Serum samples from 87 calves from a dairy herd in Southern Brazil were collected to determine the levels of passive transfer and its relationship to morbidity and mean daily weight gain (MDG). Serum immunoglobulin (Ig) levels were measured by the zinc sulfate turbidity test at 24 hours of age in the calves. The average serum Ig level was 11.40g/". Fourteen out of 87 calves (16.1%) showed serum Ig levels one standard deviation below the mean (4.59g/") and were considered as having failure of passive immunity transfer (FPT). The occurrence of diarrhea from birth to weaning was higher in the FPT group (100%) than the normal group (90.7%) but the difference was not significant. The occurrence of signs of respiratory disease was similar in both groups (35.7% for FPT and 36.9% for the normal group). The mean daily gain from birth to 13-16 months of age in the FPT group was significantly (P>0.05) lower than in the group with normal serum Ig levels. The difference in MDG from birth to weaning between the groups was not significant. These results demonstrate the importance of passive immunityin cattle, and also provide regional parameters for the evaluation of FPT in cattle.
The present review evaluates the role of sleep and its alteration in triggering problems of glucose metabolism and the possible involvement of adipokines in this process. A reduction in the amount of time spent sleeping has become an endemic condition in modern society, and a search of the current literature has found important associations between sleep loss and alterations of nutritional and metabolic contexts. Studies suggest that sleep loss is associated with problems in glucose metabolism and a higher risk for the development of insulin resistance and type 2 diabetes mellitus. The mechanism involved may be associated with the decreased eficacy of regulation of the hypothalamus-pituitary-adrenal axis by negative feedback mechanisms in sleep- deprivation conditions. In addition, changes in the circadian pattern of growth hormone (GH) secretion might also contribute to the alterations in glucose regulation observed during sleep loss. On the other hand, sleep deprivation stress affects adipokines - increasing tumor necrosis factor-α (TNF-α) and interleukin-6 (IL-6) and decreasing leptin and adiponectin -, thus establishing a possible association between sleep-debt, adipokines and glucose metabolism. Thus, a modiied release of adipokines result- ing from sleep deprivation could lead to a chronic sub-inlammatory state that could play a central role in the development of insulin resistance and type 2 diabetes mellitus. Further studies are necessary to investigate the role of sleep loss in adipokine release and its relationship with glucose metabolism.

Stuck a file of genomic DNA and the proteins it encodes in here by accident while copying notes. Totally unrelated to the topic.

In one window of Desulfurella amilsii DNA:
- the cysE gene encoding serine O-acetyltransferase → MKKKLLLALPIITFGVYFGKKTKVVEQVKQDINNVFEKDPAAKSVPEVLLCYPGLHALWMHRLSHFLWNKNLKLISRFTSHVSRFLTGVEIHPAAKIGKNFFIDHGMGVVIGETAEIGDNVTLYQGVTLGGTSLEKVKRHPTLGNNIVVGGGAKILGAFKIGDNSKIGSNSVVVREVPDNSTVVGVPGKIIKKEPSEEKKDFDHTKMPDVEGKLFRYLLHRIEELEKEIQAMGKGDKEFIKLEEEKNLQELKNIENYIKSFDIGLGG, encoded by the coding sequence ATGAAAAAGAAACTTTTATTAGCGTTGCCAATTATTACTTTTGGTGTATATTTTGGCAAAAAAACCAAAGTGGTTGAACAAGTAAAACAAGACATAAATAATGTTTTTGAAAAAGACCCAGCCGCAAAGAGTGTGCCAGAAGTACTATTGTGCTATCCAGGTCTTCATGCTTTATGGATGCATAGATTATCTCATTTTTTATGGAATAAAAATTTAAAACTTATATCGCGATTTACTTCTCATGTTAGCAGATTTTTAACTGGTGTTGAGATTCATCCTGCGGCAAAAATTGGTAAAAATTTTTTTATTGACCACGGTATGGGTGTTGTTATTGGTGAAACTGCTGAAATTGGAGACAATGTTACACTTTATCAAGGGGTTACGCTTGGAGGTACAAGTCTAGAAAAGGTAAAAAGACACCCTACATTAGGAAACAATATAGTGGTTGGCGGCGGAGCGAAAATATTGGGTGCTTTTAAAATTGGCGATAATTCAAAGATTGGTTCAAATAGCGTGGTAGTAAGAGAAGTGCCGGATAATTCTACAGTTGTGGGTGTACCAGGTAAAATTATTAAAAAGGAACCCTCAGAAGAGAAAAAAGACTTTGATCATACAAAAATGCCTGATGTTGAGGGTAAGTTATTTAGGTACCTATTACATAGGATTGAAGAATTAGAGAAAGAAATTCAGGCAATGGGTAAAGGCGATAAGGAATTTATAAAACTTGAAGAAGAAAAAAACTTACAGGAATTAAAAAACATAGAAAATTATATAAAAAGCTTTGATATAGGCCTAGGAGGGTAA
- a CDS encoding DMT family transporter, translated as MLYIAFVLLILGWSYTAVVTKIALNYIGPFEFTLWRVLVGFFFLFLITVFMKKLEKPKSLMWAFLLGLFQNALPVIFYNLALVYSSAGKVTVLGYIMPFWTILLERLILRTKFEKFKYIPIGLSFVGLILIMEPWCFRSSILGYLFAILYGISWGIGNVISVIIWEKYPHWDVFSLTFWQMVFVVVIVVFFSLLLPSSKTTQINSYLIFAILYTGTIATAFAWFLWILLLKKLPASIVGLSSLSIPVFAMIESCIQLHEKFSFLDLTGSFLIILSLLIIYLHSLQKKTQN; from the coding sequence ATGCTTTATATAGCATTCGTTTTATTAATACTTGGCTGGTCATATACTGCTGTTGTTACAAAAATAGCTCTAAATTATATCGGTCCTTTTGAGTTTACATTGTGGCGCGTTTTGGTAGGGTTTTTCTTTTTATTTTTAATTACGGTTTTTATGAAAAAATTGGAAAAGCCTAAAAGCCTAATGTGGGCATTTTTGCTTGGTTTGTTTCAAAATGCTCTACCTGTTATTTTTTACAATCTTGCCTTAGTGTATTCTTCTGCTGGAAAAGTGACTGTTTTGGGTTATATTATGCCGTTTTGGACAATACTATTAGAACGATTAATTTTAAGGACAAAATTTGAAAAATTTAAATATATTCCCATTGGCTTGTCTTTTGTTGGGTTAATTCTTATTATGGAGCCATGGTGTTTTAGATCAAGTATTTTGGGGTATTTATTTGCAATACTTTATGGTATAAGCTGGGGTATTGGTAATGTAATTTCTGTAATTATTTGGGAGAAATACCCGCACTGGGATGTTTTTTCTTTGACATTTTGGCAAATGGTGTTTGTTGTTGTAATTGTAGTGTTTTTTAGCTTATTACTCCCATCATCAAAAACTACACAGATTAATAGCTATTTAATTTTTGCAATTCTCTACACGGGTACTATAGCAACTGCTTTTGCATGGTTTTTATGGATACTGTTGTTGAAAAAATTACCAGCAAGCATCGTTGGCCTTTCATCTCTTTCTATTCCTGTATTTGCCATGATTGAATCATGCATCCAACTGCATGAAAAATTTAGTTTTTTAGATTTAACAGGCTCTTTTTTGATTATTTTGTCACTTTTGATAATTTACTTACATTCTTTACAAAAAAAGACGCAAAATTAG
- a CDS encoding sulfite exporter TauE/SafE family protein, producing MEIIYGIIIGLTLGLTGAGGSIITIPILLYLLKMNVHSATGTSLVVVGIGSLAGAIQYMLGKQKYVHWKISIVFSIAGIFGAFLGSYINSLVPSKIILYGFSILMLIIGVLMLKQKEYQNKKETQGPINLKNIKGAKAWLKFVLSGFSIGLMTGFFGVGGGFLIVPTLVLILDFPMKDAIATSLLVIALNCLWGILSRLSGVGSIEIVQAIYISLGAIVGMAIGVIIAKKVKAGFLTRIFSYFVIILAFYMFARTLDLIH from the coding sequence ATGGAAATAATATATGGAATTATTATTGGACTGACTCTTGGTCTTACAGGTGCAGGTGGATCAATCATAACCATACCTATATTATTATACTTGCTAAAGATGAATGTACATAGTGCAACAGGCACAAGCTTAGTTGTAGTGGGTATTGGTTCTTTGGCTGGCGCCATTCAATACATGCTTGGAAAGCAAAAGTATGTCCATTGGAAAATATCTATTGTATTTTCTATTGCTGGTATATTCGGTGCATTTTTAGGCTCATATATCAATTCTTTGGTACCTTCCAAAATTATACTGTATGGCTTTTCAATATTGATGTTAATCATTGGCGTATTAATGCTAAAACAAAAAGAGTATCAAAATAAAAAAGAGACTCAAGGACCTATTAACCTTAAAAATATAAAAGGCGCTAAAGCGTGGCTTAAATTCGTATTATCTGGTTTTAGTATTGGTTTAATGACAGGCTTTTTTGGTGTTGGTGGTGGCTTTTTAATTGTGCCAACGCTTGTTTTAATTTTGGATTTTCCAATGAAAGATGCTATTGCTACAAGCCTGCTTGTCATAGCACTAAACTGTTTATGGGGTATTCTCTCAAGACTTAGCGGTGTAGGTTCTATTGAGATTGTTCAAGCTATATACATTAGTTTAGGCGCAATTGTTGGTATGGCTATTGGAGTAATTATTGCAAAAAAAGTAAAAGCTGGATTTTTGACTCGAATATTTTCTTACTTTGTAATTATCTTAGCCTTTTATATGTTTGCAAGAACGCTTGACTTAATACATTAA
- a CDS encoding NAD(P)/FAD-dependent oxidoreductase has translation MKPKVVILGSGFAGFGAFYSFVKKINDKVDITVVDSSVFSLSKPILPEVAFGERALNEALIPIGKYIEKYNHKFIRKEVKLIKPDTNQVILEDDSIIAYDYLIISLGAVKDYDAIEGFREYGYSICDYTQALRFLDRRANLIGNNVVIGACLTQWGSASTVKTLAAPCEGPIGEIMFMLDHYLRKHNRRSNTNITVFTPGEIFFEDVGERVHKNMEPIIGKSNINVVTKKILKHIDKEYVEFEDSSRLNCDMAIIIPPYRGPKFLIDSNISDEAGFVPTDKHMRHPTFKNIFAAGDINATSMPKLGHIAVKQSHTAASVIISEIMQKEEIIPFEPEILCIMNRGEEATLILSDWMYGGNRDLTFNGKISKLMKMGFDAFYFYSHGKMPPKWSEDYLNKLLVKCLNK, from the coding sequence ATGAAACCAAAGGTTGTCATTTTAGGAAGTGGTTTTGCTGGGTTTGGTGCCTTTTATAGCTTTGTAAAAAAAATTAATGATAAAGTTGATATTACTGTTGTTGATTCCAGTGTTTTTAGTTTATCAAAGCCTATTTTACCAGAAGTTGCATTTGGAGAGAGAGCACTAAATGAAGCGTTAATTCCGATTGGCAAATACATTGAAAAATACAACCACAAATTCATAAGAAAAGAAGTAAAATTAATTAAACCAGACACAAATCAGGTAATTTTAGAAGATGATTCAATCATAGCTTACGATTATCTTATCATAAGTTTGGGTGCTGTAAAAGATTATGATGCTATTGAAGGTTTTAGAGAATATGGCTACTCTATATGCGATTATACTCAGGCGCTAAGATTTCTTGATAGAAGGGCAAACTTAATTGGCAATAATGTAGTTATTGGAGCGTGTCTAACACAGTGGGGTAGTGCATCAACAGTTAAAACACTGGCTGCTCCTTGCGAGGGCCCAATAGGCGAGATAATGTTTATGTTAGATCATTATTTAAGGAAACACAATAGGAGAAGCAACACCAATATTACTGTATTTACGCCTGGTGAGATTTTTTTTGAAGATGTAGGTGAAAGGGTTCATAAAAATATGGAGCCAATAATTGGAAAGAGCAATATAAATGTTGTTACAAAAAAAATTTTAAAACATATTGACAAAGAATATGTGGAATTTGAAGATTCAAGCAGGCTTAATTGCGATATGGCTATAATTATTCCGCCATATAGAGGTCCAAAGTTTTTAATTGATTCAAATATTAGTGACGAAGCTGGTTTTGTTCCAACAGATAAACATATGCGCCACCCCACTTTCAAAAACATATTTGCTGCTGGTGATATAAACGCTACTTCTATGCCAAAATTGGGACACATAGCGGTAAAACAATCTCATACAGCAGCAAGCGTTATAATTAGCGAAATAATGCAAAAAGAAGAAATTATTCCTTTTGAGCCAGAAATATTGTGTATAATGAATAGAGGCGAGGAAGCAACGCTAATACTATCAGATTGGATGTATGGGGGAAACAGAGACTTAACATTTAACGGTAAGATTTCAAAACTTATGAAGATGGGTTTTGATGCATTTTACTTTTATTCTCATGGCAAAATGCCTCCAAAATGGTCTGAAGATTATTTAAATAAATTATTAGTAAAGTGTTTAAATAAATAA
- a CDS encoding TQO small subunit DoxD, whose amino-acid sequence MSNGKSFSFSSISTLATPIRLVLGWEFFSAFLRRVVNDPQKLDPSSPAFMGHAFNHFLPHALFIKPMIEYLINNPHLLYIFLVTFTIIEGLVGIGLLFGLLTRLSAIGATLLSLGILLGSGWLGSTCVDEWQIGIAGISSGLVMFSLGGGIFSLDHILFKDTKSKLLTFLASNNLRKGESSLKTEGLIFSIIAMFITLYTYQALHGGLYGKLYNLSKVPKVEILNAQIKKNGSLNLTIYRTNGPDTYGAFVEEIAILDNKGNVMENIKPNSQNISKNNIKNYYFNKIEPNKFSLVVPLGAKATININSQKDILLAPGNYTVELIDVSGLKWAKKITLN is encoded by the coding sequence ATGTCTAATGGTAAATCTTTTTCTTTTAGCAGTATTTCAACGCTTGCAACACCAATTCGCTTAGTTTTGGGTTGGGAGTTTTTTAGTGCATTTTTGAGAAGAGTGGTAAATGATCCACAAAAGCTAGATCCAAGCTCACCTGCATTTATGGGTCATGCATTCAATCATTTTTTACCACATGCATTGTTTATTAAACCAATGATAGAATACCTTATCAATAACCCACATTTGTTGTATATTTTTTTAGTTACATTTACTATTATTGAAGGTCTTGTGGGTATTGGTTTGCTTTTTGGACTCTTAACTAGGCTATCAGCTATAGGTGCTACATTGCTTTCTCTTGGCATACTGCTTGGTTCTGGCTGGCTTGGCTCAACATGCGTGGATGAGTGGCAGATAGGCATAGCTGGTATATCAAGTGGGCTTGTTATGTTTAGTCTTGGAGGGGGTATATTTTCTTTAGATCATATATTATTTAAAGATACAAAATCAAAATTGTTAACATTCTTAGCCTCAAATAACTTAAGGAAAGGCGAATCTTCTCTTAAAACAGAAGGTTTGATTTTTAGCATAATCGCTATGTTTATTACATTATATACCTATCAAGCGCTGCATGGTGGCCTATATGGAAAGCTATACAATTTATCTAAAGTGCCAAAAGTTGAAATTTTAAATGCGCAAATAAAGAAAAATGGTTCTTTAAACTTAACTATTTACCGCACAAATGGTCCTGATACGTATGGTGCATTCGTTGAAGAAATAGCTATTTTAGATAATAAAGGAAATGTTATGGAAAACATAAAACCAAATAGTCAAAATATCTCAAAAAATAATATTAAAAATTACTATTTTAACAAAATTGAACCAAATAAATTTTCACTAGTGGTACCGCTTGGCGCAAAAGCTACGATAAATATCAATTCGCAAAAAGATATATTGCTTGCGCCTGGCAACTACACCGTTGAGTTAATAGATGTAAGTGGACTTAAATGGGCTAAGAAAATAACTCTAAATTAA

A female, 53-year-old patient was sub- mitted, on an outpatient basis, to a proce- dure of intramammary injection of hyalu- ronic acid-based gel (Macrolane) for breast augmentation for 18 months ago. During the procedure a single point on the skin of each breast was utilized for insertion of the needle. The patient was referred to the au- thors’ institution for investigation of bilat- eral, painless, palpable nodules whose on- set occurred after the procedure. Breast ultrasonography demonstrated the presence of multiple, predominantly anechoic, ovoid, cyst-like collections containing low- amplitude echoes, in intramuscular and intraglandular locations (Figure 1), with no INTRODUCTION